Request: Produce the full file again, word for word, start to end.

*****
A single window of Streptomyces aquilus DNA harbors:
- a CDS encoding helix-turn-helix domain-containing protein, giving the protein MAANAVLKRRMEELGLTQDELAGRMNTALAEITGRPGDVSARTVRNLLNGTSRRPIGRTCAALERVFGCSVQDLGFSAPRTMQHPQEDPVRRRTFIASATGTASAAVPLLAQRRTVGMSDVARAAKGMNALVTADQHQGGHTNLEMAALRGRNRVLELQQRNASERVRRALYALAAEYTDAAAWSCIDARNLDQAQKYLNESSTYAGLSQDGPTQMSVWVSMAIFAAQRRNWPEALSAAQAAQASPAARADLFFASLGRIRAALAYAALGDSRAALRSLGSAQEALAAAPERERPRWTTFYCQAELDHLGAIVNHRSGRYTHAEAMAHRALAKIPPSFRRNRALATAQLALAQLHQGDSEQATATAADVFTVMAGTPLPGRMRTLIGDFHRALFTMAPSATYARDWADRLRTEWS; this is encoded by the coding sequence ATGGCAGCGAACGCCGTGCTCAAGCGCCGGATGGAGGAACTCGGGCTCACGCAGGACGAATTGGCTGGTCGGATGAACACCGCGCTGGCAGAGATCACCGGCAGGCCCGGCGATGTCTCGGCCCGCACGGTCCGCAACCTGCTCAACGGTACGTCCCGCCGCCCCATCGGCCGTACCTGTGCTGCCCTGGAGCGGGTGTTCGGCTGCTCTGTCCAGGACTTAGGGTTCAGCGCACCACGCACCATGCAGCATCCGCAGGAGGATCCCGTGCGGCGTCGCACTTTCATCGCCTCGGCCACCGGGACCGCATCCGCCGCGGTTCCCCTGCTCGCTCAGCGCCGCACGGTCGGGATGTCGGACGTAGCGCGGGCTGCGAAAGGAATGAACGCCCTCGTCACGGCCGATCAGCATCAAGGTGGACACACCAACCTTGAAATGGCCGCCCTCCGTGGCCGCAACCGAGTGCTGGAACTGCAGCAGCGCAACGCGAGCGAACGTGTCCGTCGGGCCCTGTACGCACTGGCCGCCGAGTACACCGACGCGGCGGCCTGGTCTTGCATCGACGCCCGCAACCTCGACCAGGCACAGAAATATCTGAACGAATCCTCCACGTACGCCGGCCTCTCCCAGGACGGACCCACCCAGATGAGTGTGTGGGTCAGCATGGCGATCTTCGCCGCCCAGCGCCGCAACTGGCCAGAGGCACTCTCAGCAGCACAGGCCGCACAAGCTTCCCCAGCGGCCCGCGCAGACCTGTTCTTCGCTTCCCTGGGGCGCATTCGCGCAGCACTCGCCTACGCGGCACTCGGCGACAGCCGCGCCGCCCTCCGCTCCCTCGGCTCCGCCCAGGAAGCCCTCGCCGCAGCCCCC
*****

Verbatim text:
A single window of Streptomyces aquilus DNA harbors:
- a CDS encoding helix-turn-helix domain-containing protein, giving the protein MAANAVLKRRMEELGLTQDELAGRMNTALAEITGRPGDVSARTVRNLLNGTSRRPIGRTCAALERVFGCSVQDLGFSAPRTMQHPQEDPVRRRTFIASATGTASAAVPLLAQRRTVGMSDVARAAKGMNALVTADQHQGGHTNLEMAALRGRNRVLELQQRNASERVRRALYALAAEYTDAAAWSCIDARNLDQAQKYLNESSTYAGLSQDGPTQMSVWVSMAIFAAQRRNWPEALSAAQAAQASPAARADLFFASLGRIRAALAYAALGDSRAALRSLGSAQEALAAAPERERPRWTTFYCQAELDHLGAIVNHRSGRYTHAEAMAHRALAKIPPSFRRNRALATAQLALAQLHQGDSEQATATAADVFTVMAGTPLPGRMRTLIGDFHRALFTMAPSATYARDWADRLRTEWS; this is encoded by the coding sequence ATGGCAGCGAACGCCGTGCTCAAGCGCCGGATGGAGGAACTCGGGCTCACGCAGGACGAATTGGCTGGTCGGATGAACACCGCGCTGGCAGAGATCACCGGCAGGCCCGGCGATGTCTCGGCCCGCACGGTCCGCAACCTGCTCAACGGTACGTCCCGCCGCCCCATCGGCCGTACCTGTGCTGCCCTGGAGCGGGTGTTCGGCTGCTCTGTCCAGGACTTAGGGTTCAGCGCACCACGCACCATGCAGCATCCGCAGGAGGATCCCGTGCGGCGTCGCACTTTCATCGCCTCGGCCACCGGGACCGCATCCGCCGCGGTTCCCCTGCTCGCTCAGCGCCGCACGGTCGGGATGTCGGACGTAGCGCGGGCTGCGAAAGGAATGAACGCCCTCGTCACGGCCGATCAGCATCAAGGTGGACACACCAACCTTGAAATGGCCGCCCTCCGTGGCCGCAACCGAGTGCTGGAACTGCAGCAGCGCAACGCGAGCGAACGTGTCCGTCGGGCCCTGTACGCACTGGCCGCCGAGTACACCGACGCGGCGGCCTGGTCTTGCATCGACGCCCGCAACCTCGACCAGGCACAGAAATATCTGAACGAATCCTCCACGTACGCCGGCCTCTCCCAGGACGGACCCACCCAGATGAGTGTGTGGGTCAGCATGGCGATCTTCGCCGCCCAGCGCCGCAACTGGCCAGAGGCACTCTCAGCAGCACAGGCCGCACAAGCTTCCCCAGCGGCCCGCGCAGACCTGTTCTTCGCTTCCCTGGGGCGCATTCGCGCAGCACTCGCCTACGCGGCACTCGGCGACAGCCGCGCCGCCCTCCGCTCCCTCGGCTCCGCCCAGGAAGCCCTCGCCGCAGCCCCC